Nation building

TURIN -- And so we open another Olympic book, with the pages so fresh and unbent, the stories waiting to be revealed.

About athletes we don't necessarily know. Games we don't necessarily care about. About a passion -- far from the slogan -- that does, in fact, unite us.

This, after all the scandals, after all the misspent money, after all the performance enhancing drugs, after all the cheaters, remains the charm and the power of an Olympic Games.

Like the best of novels, it is self-contained. You know when it begins. You know when it ends. You just don't know which twists and turns it will take over the 17 days in Turin, Italy.

But we watch. We always watch.

I don't know how old I was when the Olympics first bit me but I know it was as a kid. Maybe it was watching Mexico City in 1968 or Sapporo in 1972, all of that solidified by the Montreal Olympics four years later. That was thirty years ago.

Now I'm here at my 11th Olympics in this privileged capacity of having the best seat in the house, with every one of the Games different, the food, the tastes, the smells, the attitudes, the city, the performances, the stories, but the feeling doesn't change.

There is nothing else like it in sport.

There is nothing that brings some of the highest-and-lowest paid athletes in the world together from some of the richest and poorest countries. Together and apart. The great Olympic dichotomy. The thinking always has been that the Olympics bring people closer together.

My view has been the opposite. The Olympics separates and compartmentalizes countries and attitudes and beliefs and finances on a greater scale than almost anything else. It isn't about bringing countries together if in fact it ever was: In our case, it's about bringing our own country together.

Go back to a Sunday afternoon four years ago and see what you remember. When the streets were basically deserted, the stores empty, the microwaves popping popcorn: Canada was playing in the gold medal hockey game, hoping to end an unexplainable 50-year-drought.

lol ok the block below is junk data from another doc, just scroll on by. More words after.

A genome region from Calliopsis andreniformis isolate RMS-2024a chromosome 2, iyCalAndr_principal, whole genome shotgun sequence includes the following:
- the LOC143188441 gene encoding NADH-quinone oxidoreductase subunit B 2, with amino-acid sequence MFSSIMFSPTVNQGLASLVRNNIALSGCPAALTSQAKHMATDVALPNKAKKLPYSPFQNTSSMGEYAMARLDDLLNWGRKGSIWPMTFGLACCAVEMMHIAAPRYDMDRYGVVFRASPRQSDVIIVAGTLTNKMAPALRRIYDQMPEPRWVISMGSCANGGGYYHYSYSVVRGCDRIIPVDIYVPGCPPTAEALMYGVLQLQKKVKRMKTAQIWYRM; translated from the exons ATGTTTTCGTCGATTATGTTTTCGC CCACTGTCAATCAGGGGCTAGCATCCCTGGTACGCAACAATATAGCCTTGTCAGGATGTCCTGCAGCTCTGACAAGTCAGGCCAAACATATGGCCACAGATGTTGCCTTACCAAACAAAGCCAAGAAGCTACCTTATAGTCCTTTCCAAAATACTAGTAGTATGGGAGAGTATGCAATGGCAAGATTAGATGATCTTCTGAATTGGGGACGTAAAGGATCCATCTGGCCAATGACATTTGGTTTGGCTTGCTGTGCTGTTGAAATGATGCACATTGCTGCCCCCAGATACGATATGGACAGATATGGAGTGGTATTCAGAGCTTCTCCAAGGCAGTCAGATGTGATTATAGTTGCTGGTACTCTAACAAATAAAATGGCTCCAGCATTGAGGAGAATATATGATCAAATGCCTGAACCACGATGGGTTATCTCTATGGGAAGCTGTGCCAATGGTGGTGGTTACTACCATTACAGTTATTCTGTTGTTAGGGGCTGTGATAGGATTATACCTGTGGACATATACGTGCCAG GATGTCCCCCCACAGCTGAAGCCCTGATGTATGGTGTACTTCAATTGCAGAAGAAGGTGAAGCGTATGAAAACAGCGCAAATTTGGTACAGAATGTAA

It became the most-watched television show in Canadian history, the gold medal win. A people, forever fractured by language, by economic diversity, by a political system that serves only the glad-handers, divided by geography, were not fractured that afternoon and evening.

That was a day when everybody was Canadian: The power of the Olympic victory in full display.

And now it begins again, a professional hockey tournament wrapped around luge and skeleton and biathlon and short track speed skating. The sport we live for and the many sports we could live without.

It's all part of the package in a Winter Olympics, where not all medals and all events are created equal. The Canadian women's hockey team, playing in a sport without a field, will play for either silver or gold without any real competition evident aside from the Americans. That's a given.

On the men's side of hockey, nothing can be assumed. Russia has Alexander Ovechkin and Ilya Kovalchuk. The Czech Republic has Dominik Hasek and Tomas Voukoun. The Swedes have Nik Lidstrom and Mats Sundin and Henrik Lundqvist.

The women get a gold or silver by acclamation. The men may win either or neither -- the field is that deep and that difficult.

It's the same sport, same medals, same stage but nothing else is the same. Part of the many inequites of the Olympic Games.

The Canadian mood over the next few weeks will begin and end as it always does during Winter Games, with the temperature being measured by the success of the men's hockey team. We begin and end with hockey.

That's who we are.

In between, we wait for speed skater Cindy Klassen, for cross country skier Beckie Scott, for moguls skier Jennifer Heil, for skeleton rider Mellisa Hollingsworth for those to fill the pages of our book with stories of triumph and tragedy and almost everything in between.

It is time to open the book, time to let the pages unfold. Time for the 20th Winter Olympics, 50 years after Italy first hosted the Games, to begin. Enjoy the ride.